Black Opal Looks to Carve Out Its Place in Multicultural Beauty
With little fanfare, Black Opal achieved sales exceeding $15 million. Now with its first brand ambassador on board, the brand is gearing up to claim a leadership position in the bustling multicultural beauty business.
Before there was Fenty, Cover Girl’s Queen Collection and Iman Cosmetics, there was Black Opal. Created in 1994, the brand filled a market gap in the mass market for skin-care products and makeup for women of color. Black Opal established a fan base, especially in the makeup artist community, but, for the most part, flew under the radar.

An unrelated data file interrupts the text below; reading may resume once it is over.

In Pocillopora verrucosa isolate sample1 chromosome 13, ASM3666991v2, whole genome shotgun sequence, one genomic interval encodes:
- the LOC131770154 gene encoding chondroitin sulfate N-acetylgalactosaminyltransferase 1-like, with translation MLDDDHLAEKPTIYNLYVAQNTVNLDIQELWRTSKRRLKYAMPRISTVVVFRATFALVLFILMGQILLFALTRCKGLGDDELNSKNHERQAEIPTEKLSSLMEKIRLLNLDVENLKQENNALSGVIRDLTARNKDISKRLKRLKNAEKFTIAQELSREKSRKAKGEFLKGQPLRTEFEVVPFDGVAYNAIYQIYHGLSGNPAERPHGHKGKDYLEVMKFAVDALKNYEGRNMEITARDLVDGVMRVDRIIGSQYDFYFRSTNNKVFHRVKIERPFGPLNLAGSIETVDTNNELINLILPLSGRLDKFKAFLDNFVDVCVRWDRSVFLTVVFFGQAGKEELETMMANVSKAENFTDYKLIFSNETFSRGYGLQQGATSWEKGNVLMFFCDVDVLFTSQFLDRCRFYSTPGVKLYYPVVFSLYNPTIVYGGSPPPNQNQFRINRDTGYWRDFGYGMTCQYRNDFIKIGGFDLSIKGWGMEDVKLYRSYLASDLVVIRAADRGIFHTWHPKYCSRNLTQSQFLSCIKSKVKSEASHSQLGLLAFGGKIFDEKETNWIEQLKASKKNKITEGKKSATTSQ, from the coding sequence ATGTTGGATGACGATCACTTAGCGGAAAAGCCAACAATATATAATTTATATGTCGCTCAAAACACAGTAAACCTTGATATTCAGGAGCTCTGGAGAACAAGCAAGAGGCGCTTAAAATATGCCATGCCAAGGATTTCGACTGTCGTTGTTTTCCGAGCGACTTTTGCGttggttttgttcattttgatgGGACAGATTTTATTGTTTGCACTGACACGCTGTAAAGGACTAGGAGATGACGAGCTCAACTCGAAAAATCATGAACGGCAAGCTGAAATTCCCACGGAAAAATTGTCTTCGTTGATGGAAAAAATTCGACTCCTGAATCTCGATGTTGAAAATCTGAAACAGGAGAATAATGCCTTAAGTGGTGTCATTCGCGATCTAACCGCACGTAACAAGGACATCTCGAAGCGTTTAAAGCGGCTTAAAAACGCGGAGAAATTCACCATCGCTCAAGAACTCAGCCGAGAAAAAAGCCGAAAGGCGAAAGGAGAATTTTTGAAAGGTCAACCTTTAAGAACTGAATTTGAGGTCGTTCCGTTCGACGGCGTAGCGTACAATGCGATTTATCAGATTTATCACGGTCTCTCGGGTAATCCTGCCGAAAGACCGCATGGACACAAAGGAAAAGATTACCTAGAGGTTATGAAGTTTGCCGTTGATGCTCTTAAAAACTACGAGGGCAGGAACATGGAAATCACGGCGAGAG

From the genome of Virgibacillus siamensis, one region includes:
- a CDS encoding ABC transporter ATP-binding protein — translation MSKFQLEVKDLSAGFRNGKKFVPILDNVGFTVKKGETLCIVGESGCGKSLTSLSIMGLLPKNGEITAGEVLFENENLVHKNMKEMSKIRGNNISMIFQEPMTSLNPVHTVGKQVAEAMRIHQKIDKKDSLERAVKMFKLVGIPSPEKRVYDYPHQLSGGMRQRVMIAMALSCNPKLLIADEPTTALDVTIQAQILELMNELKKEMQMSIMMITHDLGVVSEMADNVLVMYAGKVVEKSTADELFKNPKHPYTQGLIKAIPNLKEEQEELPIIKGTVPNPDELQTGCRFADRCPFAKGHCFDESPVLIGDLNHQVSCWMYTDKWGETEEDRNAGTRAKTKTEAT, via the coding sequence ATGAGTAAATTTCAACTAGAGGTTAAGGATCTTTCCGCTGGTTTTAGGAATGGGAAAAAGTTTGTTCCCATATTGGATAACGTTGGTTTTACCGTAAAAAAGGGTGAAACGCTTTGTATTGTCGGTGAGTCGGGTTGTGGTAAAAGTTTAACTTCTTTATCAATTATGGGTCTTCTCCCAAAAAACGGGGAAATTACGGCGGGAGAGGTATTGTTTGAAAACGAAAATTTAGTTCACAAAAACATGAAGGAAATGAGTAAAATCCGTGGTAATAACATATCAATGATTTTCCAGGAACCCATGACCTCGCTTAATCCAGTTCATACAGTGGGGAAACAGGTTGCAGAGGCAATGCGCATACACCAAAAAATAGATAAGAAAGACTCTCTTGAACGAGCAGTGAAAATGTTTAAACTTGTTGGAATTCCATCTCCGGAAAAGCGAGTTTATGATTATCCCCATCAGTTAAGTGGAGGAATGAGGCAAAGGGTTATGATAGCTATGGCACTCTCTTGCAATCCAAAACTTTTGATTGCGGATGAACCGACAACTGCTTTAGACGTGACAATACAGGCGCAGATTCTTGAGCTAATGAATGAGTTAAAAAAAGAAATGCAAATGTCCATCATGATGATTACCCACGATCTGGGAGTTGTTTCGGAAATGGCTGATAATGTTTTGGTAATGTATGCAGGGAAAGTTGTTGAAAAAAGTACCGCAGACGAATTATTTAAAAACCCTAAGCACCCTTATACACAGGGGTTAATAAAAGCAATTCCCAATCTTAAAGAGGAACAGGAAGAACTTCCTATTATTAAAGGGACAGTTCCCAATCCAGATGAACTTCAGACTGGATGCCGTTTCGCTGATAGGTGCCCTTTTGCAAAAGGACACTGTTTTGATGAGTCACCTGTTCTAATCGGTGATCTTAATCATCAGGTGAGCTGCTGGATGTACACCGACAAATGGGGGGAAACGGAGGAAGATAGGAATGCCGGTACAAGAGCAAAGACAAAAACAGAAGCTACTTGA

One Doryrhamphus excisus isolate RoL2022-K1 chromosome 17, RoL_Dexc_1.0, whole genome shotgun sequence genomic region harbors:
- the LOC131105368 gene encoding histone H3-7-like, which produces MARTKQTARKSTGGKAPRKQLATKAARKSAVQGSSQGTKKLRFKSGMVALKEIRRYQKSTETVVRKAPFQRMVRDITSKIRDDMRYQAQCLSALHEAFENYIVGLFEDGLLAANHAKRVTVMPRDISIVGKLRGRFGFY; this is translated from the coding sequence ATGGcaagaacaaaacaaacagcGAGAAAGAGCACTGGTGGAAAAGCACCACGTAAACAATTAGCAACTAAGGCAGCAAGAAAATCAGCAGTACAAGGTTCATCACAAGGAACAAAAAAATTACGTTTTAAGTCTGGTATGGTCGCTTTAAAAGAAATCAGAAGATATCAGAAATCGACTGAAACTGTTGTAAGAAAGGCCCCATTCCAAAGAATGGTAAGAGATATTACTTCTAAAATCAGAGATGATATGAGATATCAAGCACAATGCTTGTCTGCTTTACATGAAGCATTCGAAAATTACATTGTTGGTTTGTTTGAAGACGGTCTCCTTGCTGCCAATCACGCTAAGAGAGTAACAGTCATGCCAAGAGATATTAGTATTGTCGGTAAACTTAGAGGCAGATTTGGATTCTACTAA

Quiet no more, the Mana Products-owned line is going full throttle to earn its place in the burgeoning multicultural beauty market.
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“As long as [companies] are peopled by humans, there’s always that opportunity [for authenticity.] When that doesn’t happen, it’ll hurt your [brand],” he says. “We’re human beings. Human meaning flesh, being meaning spirit. As long as we have that, there is the opportunity for growth and elevation.” — Pharrell Williams, WWD Original.
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